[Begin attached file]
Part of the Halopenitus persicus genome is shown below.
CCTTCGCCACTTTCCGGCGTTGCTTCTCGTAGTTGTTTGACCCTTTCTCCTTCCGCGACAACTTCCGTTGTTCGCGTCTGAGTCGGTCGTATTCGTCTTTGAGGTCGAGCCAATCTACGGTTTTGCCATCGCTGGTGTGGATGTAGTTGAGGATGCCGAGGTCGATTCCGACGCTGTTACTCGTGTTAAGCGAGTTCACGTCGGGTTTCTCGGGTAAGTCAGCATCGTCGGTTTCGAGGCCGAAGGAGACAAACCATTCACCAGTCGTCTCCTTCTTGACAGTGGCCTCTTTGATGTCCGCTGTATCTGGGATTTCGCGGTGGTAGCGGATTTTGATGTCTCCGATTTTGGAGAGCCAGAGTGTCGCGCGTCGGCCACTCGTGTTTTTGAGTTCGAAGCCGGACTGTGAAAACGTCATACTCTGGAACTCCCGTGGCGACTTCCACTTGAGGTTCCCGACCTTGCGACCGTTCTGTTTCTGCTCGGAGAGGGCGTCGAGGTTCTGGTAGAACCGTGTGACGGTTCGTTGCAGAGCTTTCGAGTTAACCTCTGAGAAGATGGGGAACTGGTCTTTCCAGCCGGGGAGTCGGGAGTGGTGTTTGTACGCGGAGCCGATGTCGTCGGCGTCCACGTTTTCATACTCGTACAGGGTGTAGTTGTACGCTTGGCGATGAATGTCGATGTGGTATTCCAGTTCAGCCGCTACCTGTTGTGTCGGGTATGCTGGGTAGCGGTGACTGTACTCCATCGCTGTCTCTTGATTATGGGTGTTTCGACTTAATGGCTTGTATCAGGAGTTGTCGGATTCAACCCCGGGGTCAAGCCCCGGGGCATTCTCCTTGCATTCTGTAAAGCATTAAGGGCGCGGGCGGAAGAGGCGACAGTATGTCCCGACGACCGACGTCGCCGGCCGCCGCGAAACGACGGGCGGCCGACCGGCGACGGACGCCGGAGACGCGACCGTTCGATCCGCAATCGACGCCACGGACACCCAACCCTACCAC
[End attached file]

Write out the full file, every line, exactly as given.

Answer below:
Part of the Halopenitus persicus genome is shown below.
CCTTCGCCACTTTCCGGCGTTGCTTCTCGTAGTTGTTTGACCCTTTCTCCTTCCGCGACAACTTCCGTTGTTCGCGTCTGAGTCGGTCGTATTCGTCTTTGAGGTCGAGCCAATCTACGGTTTTGCCATCGCTGGTGTGGATGTAGTTGAGGATGCCGAGGTCGATTCCGACGCTGTTACTCGTGTTAAGCGAGTTCACGTCGGGTTTCTCGGGTAAGTCAGCATCGTCGGTTTCGAGGCCGAAGGAGACAAACCATTCACCAGTCGTCTCCTTCTTGACAGTGGCCTCTTTGATGTCCGCTGTATCTGGGATTTCGCGGTGGTAGCGGATTTTGATGTCTCCGATTTTGGAGAGCCAGAGTGTCGCGCGTCGGCCACTCGTGTTTTTGAGTTCGAAGCCGGACTGTGAAAACGTCATACTCTGGAACTCCCGTGGCGACTTCCACTTGAGGTTCCCGACCTTGCGACCGTTCTGTTTCTGCTCGGAGAGGGCGTCGAGGTTCTGGTAGAACCGTGTGACGGTTCGTTGCAGAGCTTTCGAGTTAACCTCTGAGAAGATGGGGAACTGGTCTTTCCAGCCGGGGAGTCGGGAGTGGTGTTTGTACGCGGAGCCGATGTCGTCGGCGTCCACGTTTTCATACTCGTACAGGGTGTAGTTGTACGCTTGGCGATGAATGTCGATGTGGTATTCCAGTTCAGCCGCTACCTGTTGTGTCGGGTATGCTGGGTAGCGGTGACTGTACTCCATCGCTGTCTCTTGATTATGGGTGTTTCGACTTAATGGCTTGTATCAGGAGTTGTCGGATTCAACCCCGGGGTCAAGCCCCGGGGCATTCTCCTTGCATTCTGTAAAGCATTAAGGGCGCGGGCGGAAGAGGCGACAGTATGTCCCGACGACCGACGTCGCCGGCCGCCGCGAAACGACGGGCGGCCGACCGGCGACGGACGCCGGAGACGCGACCGTTCGATCCGCAATCGACGCCACGGACACCCAACCCTACCAC